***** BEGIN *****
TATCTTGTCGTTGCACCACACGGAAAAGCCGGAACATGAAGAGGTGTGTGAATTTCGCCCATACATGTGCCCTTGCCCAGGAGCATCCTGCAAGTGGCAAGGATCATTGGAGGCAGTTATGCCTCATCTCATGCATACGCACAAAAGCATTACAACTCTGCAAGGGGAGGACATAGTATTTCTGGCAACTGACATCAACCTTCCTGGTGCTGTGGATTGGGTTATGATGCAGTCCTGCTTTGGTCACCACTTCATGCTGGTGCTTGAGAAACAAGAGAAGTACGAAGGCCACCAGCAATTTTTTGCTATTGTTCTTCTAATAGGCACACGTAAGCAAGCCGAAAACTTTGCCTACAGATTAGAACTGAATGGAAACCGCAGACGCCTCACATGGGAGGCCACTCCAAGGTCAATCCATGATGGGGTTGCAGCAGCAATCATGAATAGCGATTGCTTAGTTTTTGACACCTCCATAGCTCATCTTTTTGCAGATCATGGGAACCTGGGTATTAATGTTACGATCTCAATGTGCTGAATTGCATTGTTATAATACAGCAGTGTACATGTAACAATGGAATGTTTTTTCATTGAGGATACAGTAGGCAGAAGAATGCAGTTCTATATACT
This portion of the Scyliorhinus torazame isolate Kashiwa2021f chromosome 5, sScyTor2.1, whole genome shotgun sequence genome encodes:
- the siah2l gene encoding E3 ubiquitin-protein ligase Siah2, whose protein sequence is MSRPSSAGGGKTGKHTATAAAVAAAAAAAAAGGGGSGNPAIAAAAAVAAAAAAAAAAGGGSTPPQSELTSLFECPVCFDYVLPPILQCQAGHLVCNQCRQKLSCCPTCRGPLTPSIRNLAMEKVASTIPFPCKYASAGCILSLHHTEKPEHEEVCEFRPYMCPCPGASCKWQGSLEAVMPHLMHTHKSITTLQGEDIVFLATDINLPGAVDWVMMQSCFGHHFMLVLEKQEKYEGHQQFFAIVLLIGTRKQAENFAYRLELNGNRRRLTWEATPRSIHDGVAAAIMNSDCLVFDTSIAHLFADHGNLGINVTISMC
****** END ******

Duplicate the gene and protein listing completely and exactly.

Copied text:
TATCTTGTCGTTGCACCACACGGAAAAGCCGGAACATGAAGAGGTGTGTGAATTTCGCCCATACATGTGCCCTTGCCCAGGAGCATCCTGCAAGTGGCAAGGATCATTGGAGGCAGTTATGCCTCATCTCATGCATACGCACAAAAGCATTACAACTCTGCAAGGGGAGGACATAGTATTTCTGGCAACTGACATCAACCTTCCTGGTGCTGTGGATTGGGTTATGATGCAGTCCTGCTTTGGTCACCACTTCATGCTGGTGCTTGAGAAACAAGAGAAGTACGAAGGCCACCAGCAATTTTTTGCTATTGTTCTTCTAATAGGCACACGTAAGCAAGCCGAAAACTTTGCCTACAGATTAGAACTGAATGGAAACCGCAGACGCCTCACATGGGAGGCCACTCCAAGGTCAATCCATGATGGGGTTGCAGCAGCAATCATGAATAGCGATTGCTTAGTTTTTGACACCTCCATAGCTCATCTTTTTGCAGATCATGGGAACCTGGGTATTAATGTTACGATCTCAATGTGCTGAATTGCATTGTTATAATACAGCAGTGTACATGTAACAATGGAATGTTTTTTCATTGAGGATACAGTAGGCAGAAGAATGCAGTTCTATATACT
This portion of the Scyliorhinus torazame isolate Kashiwa2021f chromosome 5, sScyTor2.1, whole genome shotgun sequence genome encodes:
- the siah2l gene encoding E3 ubiquitin-protein ligase Siah2, whose protein sequence is MSRPSSAGGGKTGKHTATAAAVAAAAAAAAAGGGGSGNPAIAAAAAVAAAAAAAAAAGGGSTPPQSELTSLFECPVCFDYVLPPILQCQAGHLVCNQCRQKLSCCPTCRGPLTPSIRNLAMEKVASTIPFPCKYASAGCILSLHHTEKPEHEEVCEFRPYMCPCPGASCKWQGSLEAVMPHLMHTHKSITTLQGEDIVFLATDINLPGAVDWVMMQSCFGHHFMLVLEKQEKYEGHQQFFAIVLLIGTRKQAENFAYRLELNGNRRRLTWEATPRSIHDGVAAAIMNSDCLVFDTSIAHLFADHGNLGINVTISMC